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Advanced Cell gets clearance for key trial using retinal epithelial cells derived from stem cells

Shares in Advanced Cell Technology powered ahead again today after the company confirmed that the FDA had cleared the company`s application to initiate a trial to treat Dry Age-Related Macular Degeneration

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Shares in Advanced Cell Technology (OTCBB:ACTC) powered ahead again today after the company confirmed that the US Food and Drug Administration (FDA) had cleared the company`s application to initiate a Phase I/II trial to treat Dry Age-Related Macular Degeneration (AMD). Advanced Cell Technology jumped more than 15% on the news.


Dry AMD, which affects between 20 and 25 million individuals in Europe and the United States alone, is a breakdown or thinning of the layer of retinal pigment epithelial (RPE) cells in the patient's macula, the region at the center of the retina responsible for high acuity vision. Over time, the progressive loss of RPE cells and accompanying loss of photoreceptors can cause severe vision loss and even blindness.  There is currently no treatment for Dry AMD.


Advanced Cell Technology has developed a technique using RPE cells derived from human embryonic stem cells to replace lost RPE cells in the patient`s eyes.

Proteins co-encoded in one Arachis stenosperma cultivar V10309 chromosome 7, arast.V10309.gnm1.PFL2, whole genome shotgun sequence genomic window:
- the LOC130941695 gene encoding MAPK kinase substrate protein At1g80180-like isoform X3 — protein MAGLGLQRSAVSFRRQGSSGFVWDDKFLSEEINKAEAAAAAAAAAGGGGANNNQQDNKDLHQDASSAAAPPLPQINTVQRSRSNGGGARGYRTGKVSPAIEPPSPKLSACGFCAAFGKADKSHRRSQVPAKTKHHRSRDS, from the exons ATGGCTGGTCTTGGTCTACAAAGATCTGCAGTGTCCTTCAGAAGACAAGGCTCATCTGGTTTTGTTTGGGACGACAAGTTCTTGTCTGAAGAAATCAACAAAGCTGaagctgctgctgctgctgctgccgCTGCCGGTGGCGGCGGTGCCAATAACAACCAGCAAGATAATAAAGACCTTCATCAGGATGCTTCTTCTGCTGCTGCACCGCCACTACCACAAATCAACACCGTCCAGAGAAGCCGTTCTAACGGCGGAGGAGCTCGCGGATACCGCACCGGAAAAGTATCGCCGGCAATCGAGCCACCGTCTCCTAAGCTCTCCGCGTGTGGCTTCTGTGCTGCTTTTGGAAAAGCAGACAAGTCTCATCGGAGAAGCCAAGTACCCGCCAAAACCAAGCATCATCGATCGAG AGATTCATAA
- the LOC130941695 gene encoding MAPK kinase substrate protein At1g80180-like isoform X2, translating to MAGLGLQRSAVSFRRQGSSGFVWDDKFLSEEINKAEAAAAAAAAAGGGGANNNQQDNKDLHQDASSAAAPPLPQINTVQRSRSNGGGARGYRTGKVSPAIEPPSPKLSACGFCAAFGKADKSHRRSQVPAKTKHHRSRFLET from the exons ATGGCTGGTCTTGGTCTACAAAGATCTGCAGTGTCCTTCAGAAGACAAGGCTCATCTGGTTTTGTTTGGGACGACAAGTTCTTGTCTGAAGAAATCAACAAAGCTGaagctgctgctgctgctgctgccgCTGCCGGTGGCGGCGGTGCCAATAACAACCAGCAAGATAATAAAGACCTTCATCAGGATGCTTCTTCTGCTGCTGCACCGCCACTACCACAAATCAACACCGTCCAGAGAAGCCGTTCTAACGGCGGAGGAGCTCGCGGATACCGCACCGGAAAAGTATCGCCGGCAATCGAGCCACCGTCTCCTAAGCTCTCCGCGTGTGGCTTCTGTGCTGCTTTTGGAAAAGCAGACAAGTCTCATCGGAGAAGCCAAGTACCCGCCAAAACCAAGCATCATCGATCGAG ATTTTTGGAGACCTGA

Advanced Cell Technology has a proprietary RPE cell manufacturing process protected by a number of broad patents, as is the use of hESC-derived RPE cells for treating macular degeneration.


The Phase I/II trial will be an open-label study designed to determine safety and tolerability of the RPE cells following transplantation into patients. 12 patients will be enrolled in the trial, and though the first trial is focused on safety and tolerability, Advanced Cell stated its desire to conduct additional trials to examine the ability of its RPE cells to slow or halt the progression of Dry AMD.


"ACT is now the first company to receive FDA clearance for two hESC trials, and is now a true translational leader in the field of regenerative medicine," said Gary Rabin, Interim Chairman and CEO of ACT.


"It marks a major step forward, not just within the stem cell sector, but, potentially for modern healthcare techniques. We plan to proceed into the clinic with both of our hESC-based programs as quickly as possible. ."


"Dry AMD is the leading cause of blindness in individuals over the age of 55," stated Robert Lanza, MD, ACT's Chief Scientific Officer.


"As the population ages, the incidence of AMD is expected to double over the next 20 years, further exacerbating this unmet medical need. Using our clinical-grade hESC lines, we are able to generate a virtually unlimited and reproducible supply of healthy RPE cells.”


Lanza went on to note that only a small number of cells (less than 200,000) are required to treat a patient, indicating that manufacturing and distribution of RPE would be scalable.  ACT`s Chief Scientific Officer added that the company was “very excited” about the opportunity for not only Dry AMD, but a separate Phase I/II trial using RPE cells to treat Stargardt`s Disease, which received FDA approval in November.

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